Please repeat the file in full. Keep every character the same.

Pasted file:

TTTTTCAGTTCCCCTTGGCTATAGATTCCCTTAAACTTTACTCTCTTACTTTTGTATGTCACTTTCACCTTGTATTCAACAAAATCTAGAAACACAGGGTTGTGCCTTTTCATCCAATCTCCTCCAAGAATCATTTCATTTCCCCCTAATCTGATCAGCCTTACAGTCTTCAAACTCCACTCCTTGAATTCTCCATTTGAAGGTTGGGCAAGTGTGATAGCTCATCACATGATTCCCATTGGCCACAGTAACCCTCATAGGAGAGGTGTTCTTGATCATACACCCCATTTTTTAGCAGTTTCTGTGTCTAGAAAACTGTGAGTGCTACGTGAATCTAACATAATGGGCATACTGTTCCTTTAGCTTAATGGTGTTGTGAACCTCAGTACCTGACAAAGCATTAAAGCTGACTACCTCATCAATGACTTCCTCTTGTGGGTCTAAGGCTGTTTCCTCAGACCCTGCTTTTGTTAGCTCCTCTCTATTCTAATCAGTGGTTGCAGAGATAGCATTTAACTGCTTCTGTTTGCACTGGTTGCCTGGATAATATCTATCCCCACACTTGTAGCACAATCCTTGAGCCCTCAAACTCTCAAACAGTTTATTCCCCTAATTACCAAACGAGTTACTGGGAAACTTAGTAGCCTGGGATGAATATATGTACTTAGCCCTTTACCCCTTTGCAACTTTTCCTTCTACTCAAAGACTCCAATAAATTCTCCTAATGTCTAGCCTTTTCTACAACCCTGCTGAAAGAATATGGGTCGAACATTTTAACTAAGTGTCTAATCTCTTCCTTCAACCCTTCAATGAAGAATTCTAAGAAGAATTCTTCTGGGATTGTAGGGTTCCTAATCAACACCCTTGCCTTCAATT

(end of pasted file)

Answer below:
TTTTTCAGTTCCCCTTGGCTATAGATTCCCTTAAACTTTACTCTCTTACTTTTGTATGTCACTTTCACCTTGTATTCAACAAAATCTAGAAACACAGGGTTGTGCCTTTTCATCCAATCTCCTCCAAGAATCATTTCATTTCCCCCTAATCTGATCAGCCTTACAGTCTTCAAACTCCACTCCTTGAATTCTCCATTTGAAGGTTGGGCAAGTGTGATAGCTCATCACATGATTCCCATTGGCCACAGTAACCCTCATAGGAGAGGTGTTCTTGATCATACACCCCATTTTTTAGCAGTTTCTGTGTCTAGAAAACTGTGAGTGCTACGTGAATCTAACATAATGGGCATACTGTTCCTTTAGCTTAATGGTGTTGTGAACCTCAGTACCTGACAAAGCATTAAAGCTGACTACCTCATCAATGACTTCCTCTTGTGGGTCTAAGGCTGTTTCCTCAGACCCTGCTTTTGTTAGCTCCTCTCTATTCTAATCAGTGGTTGCAGAGATAGCATTTAACTGCTTCTGTTTGCACTGGTTGCCTGGATAATATCTATCCCCACACTTGTAGCACAATCCTTGAGCCCTCAAACTCTCAAACAGTTTATTCCCCTAATTACCAAACGAGTTACTGGGAAACTTAGTAGCCTGGGATGAATATATGTACTTAGCCCTTTACCCCTTTGCAACTTTTCCTTCTACTCAAAGACTCCAATAAATTCTCCTAATGTCTAGCCTTTTCTACAACCCTGCTGAAAGAATATGGGTCGAACATTTTAACTAAGTGTCTAATCTCTTCCTTCAACCCTTCAATGAAGAATTCTAAGAAGAATTCTTCTGGGATTGTAGGGTTCCTAATCAACACCCTTGCCTTCAATT